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The American Dream Mall — Delayed for Two Decades Then Shuttered For Months Amid the Pandemic — Is Finally Reopening Next Month

The American Dream mall has set a reopening date.

The East Rutherford, N.J., mega retail and entertainment complex — shuttered for months amid the coronavirus pandemic — is opening back up its doors to the public on the first of October. The move comes a week after Gov. Phil Murphy announced that indoor amusement centers could reopen as soon as Sept. 1.

Next month, the property’s Nickelodeon Universe, DreamWorks Water Park, Out of This World Blacklight Mini Golf and NHL-sized The Rink will resume business. What’s more, for the first time at the mall, retailers including fast-fashion giants H&M and Zara, as well as department store Primark, will welcome in new customers.

“We know that our community has been waiting to return, but it was important to us that we took the proper time and precautions needed to welcome guests back in the safest possible manner,” co-CEO Mark Ghermezian said in a statement. “The last several months have been difficult for everyone, and even though we are still adjusting to the new normal, we are confident that we can provide guests a safer environment to make dreams come true for everyone, everywhere, as well as create much needed job opportunities in New Jersey.”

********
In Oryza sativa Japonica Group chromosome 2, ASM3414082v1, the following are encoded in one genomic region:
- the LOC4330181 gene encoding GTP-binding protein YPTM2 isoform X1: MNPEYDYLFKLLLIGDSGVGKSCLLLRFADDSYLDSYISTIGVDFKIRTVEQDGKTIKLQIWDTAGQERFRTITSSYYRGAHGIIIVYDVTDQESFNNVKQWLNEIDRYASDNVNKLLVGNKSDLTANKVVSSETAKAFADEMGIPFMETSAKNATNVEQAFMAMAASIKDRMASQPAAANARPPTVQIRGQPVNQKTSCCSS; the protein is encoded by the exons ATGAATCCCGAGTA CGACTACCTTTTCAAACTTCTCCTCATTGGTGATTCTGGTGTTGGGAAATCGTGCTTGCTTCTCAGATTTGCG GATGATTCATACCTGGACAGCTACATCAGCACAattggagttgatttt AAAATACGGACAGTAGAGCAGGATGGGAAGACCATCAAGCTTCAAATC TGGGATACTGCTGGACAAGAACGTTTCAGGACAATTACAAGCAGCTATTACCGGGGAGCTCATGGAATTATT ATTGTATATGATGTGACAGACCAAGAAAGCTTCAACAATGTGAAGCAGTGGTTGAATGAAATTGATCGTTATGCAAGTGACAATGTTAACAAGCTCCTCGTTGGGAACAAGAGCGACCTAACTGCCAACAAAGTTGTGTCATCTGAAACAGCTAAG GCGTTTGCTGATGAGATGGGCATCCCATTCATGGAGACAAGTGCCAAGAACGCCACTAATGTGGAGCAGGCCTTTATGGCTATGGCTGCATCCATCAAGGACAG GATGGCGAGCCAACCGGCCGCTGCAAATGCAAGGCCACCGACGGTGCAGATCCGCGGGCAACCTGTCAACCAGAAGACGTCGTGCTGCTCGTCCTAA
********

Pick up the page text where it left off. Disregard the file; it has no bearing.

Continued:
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The complex’s Big Snow indoor skiing and snowboarding park opened on Tuesday with government-recommended health and safety protocols put in place to help prevent the spread of COVID-19. Currently, face masks are required for entry into the property, which has reduced capacities for each of its attractions, as well as increased sanitizing and disinfecting frequency in common areas. Hand sanitizer stations and hygiene reminders have been installed inside the mall, and guests are advised to socially distant themselves, with the aid of plexiglass barriers, ground markings, touchless options and more.

Announcements about additional openings and new experiences are expected to be released at a later date.

Even before the COVID-19 outbreak swept the United States, the American Dream had encountered a combination of setbacks, including financial challenges and litigation, that paused its opening to the public. The $5 billion mall — which had been two decades in the making — was scheduled for a grand opening in March although the debut of various stores were staggered across several weeks or months. (Early this year, a spokesperson confirmed to FN that nearly 90% of its units had been leased.)

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